|Publication number||US7775952 B1|
|Application number||US 12/590,490|
|Publication date||Aug 17, 2010|
|Filing date||Nov 9, 2009|
|Priority date||Oct 14, 2004|
|Publication number||12590490, 590490, US 7775952 B1, US 7775952B1, US-B1-7775952, US7775952 B1, US7775952B1|
|Inventors||Kevin P. Curran|
|Original Assignee||Balance 360, Llc|
|Export Citation||BiBTeX, EndNote, RefMan|
|Patent Citations (57), Non-Patent Citations (1), Referenced by (18), Classifications (9), Legal Events (3)|
|External Links: USPTO, USPTO Assignment, Espacenet|
This application is a continuation of U.S. patent application Ser. No. 11/986,787, filed Nov. 26, 2007 now abandoned, which claims the benefit of U.S. Provisional Application No. 60/879,924, filed Jan. 11, 2007; and which is also a continuation-in-part of U.S. patent application Ser. No. 11/251,313, filed Oct. 14, 2005, U.S. Pat. No. 7,300,392, which claims the benefit of U.S. Provisional Application No. 60/618,896, filed Oct. 14, 2004. All the forgoing specifications are incorporated herein by this reference.
The invention relates to balance boards and, more particularly, to balance boards in connection with people involved in balance and fitness training like surfing, wind-surfing, wake boarding or skate boarding.
The prior art is replete with balance boards for balancing on balls—or in more difficult terminology, spherical rolling fulcrums—with underside bearing surfaces formed as domes. Eg., U.S. Pat. No. 4,191,371-Armer, Jr. An issue with these prior art systems is that when a trainee causes the domed bearing-surface to climb up on the ball on the dome's periphery, gravity always wants to pull the board down such that the ball finds the high center.
It is an object of the invention to provide balance training apparatus including a balance board which overcome these and other shortcomings with the prior art.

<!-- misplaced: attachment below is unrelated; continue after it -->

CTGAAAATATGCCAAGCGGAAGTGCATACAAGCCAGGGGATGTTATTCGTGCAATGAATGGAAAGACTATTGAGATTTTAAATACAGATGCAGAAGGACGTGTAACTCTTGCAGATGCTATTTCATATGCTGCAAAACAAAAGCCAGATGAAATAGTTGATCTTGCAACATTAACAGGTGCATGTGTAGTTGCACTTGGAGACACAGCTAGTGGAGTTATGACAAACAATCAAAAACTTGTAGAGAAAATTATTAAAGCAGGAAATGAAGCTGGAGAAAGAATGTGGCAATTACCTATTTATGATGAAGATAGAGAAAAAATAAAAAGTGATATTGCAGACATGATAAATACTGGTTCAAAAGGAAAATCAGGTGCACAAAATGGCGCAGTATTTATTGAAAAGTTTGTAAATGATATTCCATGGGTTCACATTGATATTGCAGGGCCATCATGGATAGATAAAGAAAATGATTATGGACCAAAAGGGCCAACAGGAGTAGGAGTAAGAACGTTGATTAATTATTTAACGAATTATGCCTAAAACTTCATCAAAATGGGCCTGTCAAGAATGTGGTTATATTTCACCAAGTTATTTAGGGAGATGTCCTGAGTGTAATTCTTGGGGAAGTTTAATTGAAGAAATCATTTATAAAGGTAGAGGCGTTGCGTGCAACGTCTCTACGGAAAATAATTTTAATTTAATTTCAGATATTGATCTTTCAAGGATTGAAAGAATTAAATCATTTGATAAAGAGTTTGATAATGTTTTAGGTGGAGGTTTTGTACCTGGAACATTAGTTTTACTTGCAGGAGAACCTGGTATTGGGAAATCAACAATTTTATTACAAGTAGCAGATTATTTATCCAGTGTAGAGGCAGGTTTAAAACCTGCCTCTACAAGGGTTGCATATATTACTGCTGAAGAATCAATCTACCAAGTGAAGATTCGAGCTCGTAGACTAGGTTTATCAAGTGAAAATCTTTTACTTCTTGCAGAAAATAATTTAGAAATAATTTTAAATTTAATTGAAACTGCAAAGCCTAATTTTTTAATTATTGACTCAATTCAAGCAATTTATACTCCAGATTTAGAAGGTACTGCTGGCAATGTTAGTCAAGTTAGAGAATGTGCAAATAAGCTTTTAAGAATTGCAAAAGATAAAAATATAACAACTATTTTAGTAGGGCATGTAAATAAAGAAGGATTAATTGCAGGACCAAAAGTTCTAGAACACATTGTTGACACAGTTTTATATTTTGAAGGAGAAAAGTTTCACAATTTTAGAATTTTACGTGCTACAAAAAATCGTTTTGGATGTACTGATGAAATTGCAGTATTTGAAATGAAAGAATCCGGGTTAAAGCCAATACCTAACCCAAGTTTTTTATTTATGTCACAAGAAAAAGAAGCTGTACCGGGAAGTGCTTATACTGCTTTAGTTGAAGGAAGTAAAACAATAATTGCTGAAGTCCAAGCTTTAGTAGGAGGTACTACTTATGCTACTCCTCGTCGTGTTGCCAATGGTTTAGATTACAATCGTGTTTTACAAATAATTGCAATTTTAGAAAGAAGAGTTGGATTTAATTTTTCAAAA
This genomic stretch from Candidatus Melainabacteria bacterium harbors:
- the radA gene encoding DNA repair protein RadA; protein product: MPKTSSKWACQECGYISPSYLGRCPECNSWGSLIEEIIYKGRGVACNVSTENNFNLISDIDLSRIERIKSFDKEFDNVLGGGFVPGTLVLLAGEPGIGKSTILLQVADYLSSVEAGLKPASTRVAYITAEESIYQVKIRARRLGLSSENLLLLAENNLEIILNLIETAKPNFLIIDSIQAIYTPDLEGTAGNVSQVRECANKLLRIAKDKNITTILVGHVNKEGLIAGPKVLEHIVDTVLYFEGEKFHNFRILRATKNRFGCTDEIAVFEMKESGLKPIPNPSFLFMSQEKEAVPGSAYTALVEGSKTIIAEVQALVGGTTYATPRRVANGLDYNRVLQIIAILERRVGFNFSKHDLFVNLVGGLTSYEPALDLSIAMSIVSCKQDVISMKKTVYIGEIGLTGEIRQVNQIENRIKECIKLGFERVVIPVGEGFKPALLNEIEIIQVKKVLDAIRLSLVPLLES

It is a further object of the invention to provide the bearing surface of the balance board (ie., the surface which bears against the spherical rolling fulcrums) with frames to frame in the area in which the spherical rolling fulcrums can operate.
It is an additional object of the invention to provide a progressive series of such frames to make progressively smaller the framed-in area under the board in which the training ball can operate.
It is another object of the invention to combine two boards in an over and under arrangement, as separated by a spherical rolling fulcrum and tethered in part by flexible straps, to enable the trainee to tip the board on which he or she is standing and thereby more naturally simulate a real experience on a wave.
It is an additional object of the invention to provide an upper deck board which has a more concave shape and is separated from the receiving board by lifts to provide greater toe and heel contact for the user and a hand hold space which helps in simulating a skate board.
A number of additional features and objects will be apparent in connection with the following discussion of preferred embodiments and examples.
There are shown in the drawings certain exemplary embodiments of the invention as presently preferred. It should be understood that the invention is not limited to the embodiments disclosed as examples, and is capable of variation within the scope of the skills of a person having ordinary skill in the art to which the invention pertains. In the drawings,
The platform 25 that has an upper footstep surface 52 and a lower bearing surface 54 surrounded by an edge border to be described more particularly below. The progressive series of sub-frames 32-34 have a progressive series of cylindrical inside diameters such that a major sub-frame 32 has the largest, a minor sub-frame 34 has the smallest, and an intermediate sub-frame 33 has of course an intermediate cylindrical inside diameter.